Q&A: What the deal means
structure known as ELA. Nama will also be involved, “buying” some of the IBRC collateral held by the Central Bank by issuing Nama bonds and thus taking control of IBRC assets. Nama will, later this year, try to sell these assets.
So does this mean the debt disappears?
No, far from it. It will become cheaper, though, and won’t need to be repaid as quickly as the promissory notes. This is being achieved by the State issuing a batch of long-term bonds with a life of up to 40 years to replace the promissory notes.
These bonds will have an average interest rate of 3 per cent, whereas the headline interest rate on the promissory notes was 8.2 per cent. It should be remembered, however, that the real interest rate on the notes was considerably lower because both IBRC and the Central Bank benefited from the way the Statemade its repayments.
But does this not just mean that the debt is hanging over our heads for longer?
Yes, we now won’t see the back of it for four decades, with the last payment due in 2053. Wherethe Government steals its victory, however, is in agreeing that no repayment of the principal (the actual amount borrowed) needs to be made until 2038.
This eases pressure on the State’s finances over the next few years. The Taoiseach likes to use the example of replacing an expensive short-term overdraft with a cheap long-term mortgage.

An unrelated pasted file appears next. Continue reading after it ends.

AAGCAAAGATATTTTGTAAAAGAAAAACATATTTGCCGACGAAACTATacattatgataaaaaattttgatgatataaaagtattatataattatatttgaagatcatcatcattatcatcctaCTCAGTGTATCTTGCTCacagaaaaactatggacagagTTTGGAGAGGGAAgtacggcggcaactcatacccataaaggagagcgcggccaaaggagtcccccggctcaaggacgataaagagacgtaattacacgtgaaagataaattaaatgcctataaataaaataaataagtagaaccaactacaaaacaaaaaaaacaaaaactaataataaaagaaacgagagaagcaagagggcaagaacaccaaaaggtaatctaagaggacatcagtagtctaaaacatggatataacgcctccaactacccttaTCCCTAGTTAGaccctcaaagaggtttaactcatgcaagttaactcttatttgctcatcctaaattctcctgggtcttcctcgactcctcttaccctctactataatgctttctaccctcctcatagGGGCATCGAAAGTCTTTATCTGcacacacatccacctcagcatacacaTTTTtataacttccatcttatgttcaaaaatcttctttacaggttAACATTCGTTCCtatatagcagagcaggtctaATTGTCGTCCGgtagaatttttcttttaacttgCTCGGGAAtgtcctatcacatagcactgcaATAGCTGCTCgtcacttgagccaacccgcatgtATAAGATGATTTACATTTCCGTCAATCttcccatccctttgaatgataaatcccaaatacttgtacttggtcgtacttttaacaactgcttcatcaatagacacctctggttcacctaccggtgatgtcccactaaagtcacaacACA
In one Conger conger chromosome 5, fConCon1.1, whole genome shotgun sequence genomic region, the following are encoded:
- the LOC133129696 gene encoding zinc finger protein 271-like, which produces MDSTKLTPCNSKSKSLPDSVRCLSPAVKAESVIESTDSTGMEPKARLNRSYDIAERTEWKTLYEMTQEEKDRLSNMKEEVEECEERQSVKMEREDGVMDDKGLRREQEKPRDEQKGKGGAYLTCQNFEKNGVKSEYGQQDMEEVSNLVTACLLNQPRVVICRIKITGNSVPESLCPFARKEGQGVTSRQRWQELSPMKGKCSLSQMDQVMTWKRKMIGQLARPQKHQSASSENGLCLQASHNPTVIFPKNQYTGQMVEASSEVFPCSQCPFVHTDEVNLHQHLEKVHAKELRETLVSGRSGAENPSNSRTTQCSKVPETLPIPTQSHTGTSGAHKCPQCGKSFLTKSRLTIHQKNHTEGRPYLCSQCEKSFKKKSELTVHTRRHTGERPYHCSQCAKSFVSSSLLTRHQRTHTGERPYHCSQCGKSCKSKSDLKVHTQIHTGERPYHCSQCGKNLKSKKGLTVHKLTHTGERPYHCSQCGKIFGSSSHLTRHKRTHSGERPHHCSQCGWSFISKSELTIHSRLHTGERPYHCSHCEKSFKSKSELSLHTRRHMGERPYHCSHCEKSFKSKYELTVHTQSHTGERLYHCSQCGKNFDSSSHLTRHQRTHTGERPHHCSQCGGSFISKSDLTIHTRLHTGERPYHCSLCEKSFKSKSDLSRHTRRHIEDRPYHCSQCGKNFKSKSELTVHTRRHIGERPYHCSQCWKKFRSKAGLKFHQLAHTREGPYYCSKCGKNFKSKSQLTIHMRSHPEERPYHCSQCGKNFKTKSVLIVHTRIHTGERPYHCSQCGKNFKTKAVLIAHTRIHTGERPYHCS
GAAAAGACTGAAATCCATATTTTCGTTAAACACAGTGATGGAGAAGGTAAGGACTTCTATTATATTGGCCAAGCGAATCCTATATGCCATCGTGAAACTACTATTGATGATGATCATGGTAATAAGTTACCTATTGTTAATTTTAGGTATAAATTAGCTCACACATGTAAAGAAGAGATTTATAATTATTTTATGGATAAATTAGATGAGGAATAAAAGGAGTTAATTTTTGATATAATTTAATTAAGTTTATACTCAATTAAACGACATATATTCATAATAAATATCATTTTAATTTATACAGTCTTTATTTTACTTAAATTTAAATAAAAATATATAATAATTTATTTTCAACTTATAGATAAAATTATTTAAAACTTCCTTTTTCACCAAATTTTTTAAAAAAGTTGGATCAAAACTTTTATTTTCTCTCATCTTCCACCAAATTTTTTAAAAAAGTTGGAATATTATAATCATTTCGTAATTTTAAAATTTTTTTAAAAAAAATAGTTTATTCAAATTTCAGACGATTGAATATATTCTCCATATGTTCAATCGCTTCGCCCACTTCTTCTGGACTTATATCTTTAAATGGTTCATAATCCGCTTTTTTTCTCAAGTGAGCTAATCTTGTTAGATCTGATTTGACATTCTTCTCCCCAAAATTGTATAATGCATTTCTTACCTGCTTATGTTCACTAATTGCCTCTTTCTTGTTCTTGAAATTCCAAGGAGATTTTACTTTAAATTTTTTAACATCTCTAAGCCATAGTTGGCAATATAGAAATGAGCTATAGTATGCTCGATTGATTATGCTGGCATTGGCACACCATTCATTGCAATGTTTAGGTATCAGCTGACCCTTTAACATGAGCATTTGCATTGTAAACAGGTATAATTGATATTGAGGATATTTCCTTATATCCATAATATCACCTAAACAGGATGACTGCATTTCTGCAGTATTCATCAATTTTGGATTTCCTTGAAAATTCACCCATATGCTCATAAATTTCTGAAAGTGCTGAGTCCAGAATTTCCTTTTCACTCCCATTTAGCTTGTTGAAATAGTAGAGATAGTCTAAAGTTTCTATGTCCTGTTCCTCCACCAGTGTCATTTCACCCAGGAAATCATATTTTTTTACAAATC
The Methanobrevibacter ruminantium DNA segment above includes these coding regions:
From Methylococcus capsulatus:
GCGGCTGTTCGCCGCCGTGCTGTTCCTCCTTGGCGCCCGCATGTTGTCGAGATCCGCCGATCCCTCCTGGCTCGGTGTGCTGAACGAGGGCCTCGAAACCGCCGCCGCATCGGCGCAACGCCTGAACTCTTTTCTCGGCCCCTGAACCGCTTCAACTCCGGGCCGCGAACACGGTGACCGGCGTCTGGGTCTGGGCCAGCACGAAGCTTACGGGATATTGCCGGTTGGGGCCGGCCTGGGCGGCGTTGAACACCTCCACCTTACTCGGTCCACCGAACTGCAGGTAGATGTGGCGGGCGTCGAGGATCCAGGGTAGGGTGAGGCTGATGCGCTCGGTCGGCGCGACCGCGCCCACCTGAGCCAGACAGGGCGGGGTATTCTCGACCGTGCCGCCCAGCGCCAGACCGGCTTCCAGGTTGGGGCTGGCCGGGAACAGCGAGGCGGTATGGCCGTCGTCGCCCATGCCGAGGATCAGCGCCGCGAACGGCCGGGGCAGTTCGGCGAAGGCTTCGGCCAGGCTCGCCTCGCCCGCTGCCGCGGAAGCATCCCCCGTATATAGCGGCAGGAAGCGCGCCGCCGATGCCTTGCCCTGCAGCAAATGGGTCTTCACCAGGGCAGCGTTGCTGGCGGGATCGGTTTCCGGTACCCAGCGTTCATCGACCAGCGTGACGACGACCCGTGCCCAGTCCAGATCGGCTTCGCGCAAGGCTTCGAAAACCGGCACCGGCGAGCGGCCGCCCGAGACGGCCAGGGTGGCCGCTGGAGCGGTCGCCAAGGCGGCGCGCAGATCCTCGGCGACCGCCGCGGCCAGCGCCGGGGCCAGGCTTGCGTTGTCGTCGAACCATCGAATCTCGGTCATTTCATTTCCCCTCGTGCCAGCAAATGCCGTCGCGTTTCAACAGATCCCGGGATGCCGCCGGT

But surely long-term loans are ultimately more expensive?
Here,we get some help from inflation, the process by which prices rise in most economies. By the time we come to repay the bonds, inflation should have significantly eaten into their value, thus making them cheaper. The complicated structure of this deal has also been designed to minimise the overall cost.
Where does the IBRC liquidation fit into all of this?
Many would wish Anglo and Irish Nationwide had been liquidated, or wound up, at the very start of the financial crisis, saving us all a lot of stress and money.
Instead, both banks were originally allowed to limp on because the then government was persuaded that letting them go would destabilise the whole financial system too much. In the event, State bankruptcy ensued anyway.
So what’s the logic of liquidation now?
It could be argued that IBRC’s liquidation was not strictly necessary for a deal to be done on the promissory notes, but that it came as a convenient consequence, albeit not for the staff and customers involved.